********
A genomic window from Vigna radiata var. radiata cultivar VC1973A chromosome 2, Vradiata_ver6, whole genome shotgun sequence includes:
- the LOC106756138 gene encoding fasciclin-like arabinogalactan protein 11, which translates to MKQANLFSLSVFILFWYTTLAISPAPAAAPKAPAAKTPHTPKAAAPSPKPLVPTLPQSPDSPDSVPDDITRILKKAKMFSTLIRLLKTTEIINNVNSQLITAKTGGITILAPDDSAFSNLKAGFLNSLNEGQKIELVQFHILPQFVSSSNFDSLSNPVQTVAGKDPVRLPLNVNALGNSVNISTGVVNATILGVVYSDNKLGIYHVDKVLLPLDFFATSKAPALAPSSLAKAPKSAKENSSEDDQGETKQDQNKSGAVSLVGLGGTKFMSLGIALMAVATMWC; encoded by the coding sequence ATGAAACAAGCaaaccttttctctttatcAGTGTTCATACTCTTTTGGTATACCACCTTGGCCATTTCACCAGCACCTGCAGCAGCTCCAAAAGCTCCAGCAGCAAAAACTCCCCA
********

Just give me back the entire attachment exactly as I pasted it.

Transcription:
A genomic window from Vigna radiata var. radiata cultivar VC1973A chromosome 2, Vradiata_ver6, whole genome shotgun sequence includes:
- the LOC106756138 gene encoding fasciclin-like arabinogalactan protein 11, which translates to MKQANLFSLSVFILFWYTTLAISPAPAAAPKAPAAKTPHTPKAAAPSPKPLVPTLPQSPDSPDSVPDDITRILKKAKMFSTLIRLLKTTEIINNVNSQLITAKTGGITILAPDDSAFSNLKAGFLNSLNEGQKIELVQFHILPQFVSSSNFDSLSNPVQTVAGKDPVRLPLNVNALGNSVNISTGVVNATILGVVYSDNKLGIYHVDKVLLPLDFFATSKAPALAPSSLAKAPKSAKENSSEDDQGETKQDQNKSGAVSLVGLGGTKFMSLGIALMAVATMWC; encoded by the coding sequence ATGAAACAAGCaaaccttttctctttatcAGTGTTCATACTCTTTTGGTATACCACCTTGGCCATTTCACCAGCACCTGCAGCAGCTCCAAAAGCTCCAGCAGCAAAAACTCCCCA